OSU appoints Kathryn Becker-Blease director of the School of Psychological Science


Kathryn Becker-Blease (contributed photo)

Associate Professor of Psychology Kathryn Becker-Blease has been named director of the School of Psychological Science in the College of Liberal Arts at Oregon State University.

Becker-Blease began her career at OSU in 2009. She has focused her research on collaborative, applied research aimed at improving education, community health and social justice.

“Dr. Becker-Blease’s expertise fits perfectly with the university’s mission to foster diversity, inclusion and excellence,” said Larry Rodgers, dean of the College of Liberal Arts. “Her applied research exemplifies the land grant ideal of empowering Oregonians through education. Her collaborations in the realm of both childhood trauma and education have made a difference on campus and in communities throughout the state.”

The School of Psychological Science houses OSU’s undergraduate psychology major (the seventh largest on campus), an undergraduate Ecampus major, a Ph.D. program that launched in 2016 and the Contemplative Studies Institute. The school also offers an undergraduate degree at OSU-Cascades in Bend.

SPS has nearly 30 faculty who serve more than 1,000 psychology majors, minors and graduate students. SPS faculty have distinguished themselves not only for conducting collaborative, applied research in communities around the world, but for maintaining an exceptional focus on undergraduate success within their labs and programs.

Becker-Blease earned a Ph.D. in Psychology from the University of Oregon. There, she completed a National Institute of Mental Health pre-doctoral fellowship in the area of development and psychopathology, and went on to a NIMH post-doctoral fellowship at the Crimes Against Children Research Center/Family Research Lab at the University of New Hampshire.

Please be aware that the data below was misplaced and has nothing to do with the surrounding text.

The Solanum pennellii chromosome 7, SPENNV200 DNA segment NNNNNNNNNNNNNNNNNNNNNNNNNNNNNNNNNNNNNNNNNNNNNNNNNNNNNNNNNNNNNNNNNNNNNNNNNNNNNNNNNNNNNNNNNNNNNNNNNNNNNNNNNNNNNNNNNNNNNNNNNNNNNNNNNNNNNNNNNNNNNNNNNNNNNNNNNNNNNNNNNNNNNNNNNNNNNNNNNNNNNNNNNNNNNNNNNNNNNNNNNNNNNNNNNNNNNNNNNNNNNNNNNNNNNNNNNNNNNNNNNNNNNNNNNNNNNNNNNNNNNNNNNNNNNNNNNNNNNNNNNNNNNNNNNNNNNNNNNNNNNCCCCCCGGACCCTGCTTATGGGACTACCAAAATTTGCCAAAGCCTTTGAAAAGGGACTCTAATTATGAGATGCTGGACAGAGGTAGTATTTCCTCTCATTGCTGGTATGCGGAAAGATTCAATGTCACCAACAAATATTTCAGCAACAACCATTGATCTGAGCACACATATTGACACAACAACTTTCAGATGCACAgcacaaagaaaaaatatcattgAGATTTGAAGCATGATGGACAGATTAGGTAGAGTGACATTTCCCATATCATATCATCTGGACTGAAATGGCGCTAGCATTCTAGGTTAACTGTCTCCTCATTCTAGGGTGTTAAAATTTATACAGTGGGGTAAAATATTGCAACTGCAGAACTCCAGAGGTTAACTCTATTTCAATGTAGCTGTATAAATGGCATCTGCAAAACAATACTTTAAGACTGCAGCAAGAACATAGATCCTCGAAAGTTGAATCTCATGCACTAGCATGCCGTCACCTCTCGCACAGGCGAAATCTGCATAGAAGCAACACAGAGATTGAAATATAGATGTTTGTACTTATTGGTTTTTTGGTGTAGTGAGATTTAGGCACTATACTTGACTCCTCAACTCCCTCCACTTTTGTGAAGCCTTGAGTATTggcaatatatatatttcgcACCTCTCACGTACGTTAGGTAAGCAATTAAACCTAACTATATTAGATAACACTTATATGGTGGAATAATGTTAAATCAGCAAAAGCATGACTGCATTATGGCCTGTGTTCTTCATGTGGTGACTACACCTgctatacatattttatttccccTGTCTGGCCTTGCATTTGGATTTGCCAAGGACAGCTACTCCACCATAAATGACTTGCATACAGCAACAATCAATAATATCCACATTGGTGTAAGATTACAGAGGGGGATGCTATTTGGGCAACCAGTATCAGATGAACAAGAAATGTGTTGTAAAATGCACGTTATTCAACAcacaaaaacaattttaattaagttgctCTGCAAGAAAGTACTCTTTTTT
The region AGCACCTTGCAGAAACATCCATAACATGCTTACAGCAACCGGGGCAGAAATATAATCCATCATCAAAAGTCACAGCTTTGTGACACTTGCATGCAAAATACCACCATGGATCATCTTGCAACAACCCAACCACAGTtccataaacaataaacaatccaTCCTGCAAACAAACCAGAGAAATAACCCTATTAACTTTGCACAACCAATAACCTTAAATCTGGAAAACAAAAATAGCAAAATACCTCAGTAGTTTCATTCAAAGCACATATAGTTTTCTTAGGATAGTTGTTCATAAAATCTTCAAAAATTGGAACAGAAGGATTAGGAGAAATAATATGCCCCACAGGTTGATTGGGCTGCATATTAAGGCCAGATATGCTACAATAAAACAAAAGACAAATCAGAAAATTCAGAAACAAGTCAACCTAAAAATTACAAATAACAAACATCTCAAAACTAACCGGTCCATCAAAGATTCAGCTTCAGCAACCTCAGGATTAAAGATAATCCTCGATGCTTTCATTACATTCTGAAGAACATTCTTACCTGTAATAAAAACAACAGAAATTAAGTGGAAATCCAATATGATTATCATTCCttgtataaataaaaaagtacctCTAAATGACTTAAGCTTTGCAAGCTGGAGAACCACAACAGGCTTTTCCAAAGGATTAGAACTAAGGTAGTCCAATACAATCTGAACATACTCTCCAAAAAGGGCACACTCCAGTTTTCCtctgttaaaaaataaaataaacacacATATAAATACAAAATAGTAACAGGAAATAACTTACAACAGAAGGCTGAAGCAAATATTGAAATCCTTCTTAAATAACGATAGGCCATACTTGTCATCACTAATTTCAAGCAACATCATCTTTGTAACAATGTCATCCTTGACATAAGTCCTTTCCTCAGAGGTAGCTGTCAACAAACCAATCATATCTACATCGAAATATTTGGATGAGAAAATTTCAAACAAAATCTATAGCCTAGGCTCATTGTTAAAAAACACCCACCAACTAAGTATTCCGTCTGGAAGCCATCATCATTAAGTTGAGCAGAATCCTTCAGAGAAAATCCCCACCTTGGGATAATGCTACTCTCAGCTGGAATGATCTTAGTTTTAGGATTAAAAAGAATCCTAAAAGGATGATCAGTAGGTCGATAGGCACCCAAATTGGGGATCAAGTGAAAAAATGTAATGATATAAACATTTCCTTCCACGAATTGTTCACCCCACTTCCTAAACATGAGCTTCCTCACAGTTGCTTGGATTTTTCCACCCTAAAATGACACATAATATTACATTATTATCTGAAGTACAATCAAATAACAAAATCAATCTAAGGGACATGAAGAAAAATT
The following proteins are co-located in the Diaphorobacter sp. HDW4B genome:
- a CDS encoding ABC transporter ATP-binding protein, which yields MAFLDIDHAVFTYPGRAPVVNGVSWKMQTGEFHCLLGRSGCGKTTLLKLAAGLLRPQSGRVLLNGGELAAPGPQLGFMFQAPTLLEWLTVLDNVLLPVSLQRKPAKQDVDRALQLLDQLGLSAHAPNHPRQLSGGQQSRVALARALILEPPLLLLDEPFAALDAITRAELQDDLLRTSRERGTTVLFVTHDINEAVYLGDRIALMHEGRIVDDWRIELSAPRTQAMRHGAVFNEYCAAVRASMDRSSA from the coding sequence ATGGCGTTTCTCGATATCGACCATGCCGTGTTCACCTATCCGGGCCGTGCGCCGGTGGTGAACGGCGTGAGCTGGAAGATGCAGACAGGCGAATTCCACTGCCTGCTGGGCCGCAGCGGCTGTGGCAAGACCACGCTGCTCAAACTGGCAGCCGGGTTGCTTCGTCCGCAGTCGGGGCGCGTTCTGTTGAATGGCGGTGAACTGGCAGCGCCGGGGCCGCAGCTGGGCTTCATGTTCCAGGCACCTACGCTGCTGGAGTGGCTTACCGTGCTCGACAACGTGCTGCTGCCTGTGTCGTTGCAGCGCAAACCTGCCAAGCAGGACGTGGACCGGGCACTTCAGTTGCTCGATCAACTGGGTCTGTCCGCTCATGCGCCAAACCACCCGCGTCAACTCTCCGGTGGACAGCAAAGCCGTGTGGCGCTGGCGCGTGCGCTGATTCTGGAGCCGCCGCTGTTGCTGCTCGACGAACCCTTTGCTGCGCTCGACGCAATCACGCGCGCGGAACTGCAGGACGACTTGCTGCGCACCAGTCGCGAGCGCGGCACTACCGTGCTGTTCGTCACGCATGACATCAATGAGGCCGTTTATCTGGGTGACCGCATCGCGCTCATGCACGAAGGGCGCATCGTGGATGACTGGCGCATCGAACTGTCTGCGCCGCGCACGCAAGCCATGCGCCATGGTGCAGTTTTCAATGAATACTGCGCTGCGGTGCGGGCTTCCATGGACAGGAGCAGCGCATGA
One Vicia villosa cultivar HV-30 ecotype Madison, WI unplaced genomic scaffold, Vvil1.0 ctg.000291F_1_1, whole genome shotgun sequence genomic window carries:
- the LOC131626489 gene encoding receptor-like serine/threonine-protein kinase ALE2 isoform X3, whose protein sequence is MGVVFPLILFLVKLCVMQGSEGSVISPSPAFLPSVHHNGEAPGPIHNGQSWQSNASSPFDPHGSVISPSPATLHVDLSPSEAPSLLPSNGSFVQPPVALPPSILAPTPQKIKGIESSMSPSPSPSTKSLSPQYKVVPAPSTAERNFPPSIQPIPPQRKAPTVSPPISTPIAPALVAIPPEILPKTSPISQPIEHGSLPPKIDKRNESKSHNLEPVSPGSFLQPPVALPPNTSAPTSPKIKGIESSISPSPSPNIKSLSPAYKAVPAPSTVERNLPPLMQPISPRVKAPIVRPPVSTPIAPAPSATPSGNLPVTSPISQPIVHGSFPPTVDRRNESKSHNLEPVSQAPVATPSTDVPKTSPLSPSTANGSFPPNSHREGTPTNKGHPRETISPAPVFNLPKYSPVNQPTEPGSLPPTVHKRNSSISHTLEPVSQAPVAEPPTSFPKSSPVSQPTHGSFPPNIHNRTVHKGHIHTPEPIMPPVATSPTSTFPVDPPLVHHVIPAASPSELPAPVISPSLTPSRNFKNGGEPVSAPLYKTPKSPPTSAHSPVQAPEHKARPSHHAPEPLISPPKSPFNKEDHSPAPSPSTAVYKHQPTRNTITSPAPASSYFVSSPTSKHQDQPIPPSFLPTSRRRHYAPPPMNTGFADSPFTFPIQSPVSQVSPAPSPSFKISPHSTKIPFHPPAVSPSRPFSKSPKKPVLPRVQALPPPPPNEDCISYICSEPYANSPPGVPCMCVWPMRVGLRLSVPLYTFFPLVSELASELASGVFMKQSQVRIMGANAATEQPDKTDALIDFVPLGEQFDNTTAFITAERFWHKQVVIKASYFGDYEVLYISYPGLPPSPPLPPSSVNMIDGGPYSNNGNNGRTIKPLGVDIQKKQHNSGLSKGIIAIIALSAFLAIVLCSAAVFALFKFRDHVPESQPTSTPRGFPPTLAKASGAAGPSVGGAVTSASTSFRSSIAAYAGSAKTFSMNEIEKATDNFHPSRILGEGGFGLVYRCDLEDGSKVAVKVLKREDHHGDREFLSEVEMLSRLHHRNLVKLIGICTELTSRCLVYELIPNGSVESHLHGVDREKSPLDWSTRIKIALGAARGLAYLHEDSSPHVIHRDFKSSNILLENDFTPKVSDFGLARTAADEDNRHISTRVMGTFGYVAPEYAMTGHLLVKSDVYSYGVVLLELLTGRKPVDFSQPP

At OSU, Becker-Blease’s lab employs pre-med, pre-pharmacy, communication and psychology undergraduate and graduate students to work with campus and community partners to translate basic psychology research into real world applications.

“In one line of research, undergraduate students are collaborating with the Sexual Assault Resource Center on campus to better understand the needs of students who experience interpersonal violence, and create trauma-informed communications, procedures, and supports,” Becker-Blease said.

Becker-Blease has published extensively on trauma in childhood and emerging adulthood, as well as the ethics and best practices of teaching that subject.

With NSF funding, she has worked with community and small liberal arts colleges in Oregon to create better practices and tools for teaching baccalaureate core general psychology courses to all majors across the state. She also teaches graduate students in psychology and across campus how to teach effectively using the Scholarship of Teaching and Learning to benefit both graduate and undergraduate education at OSU. Becker-Blease also serves as the university’s program lead in psychology for a $515,000 grant from the Association of Public Land Grant Universities to support accelerated adoption of adaptive courseware and personalized learning systems in undergraduate courses.

“I am looking forward to serving as the director of the School of Psychological Science at this exciting time,” said Becker-Blease. “Our unique emphasis on science that works in communities opens up many possibilities for future research, education and outreach.”

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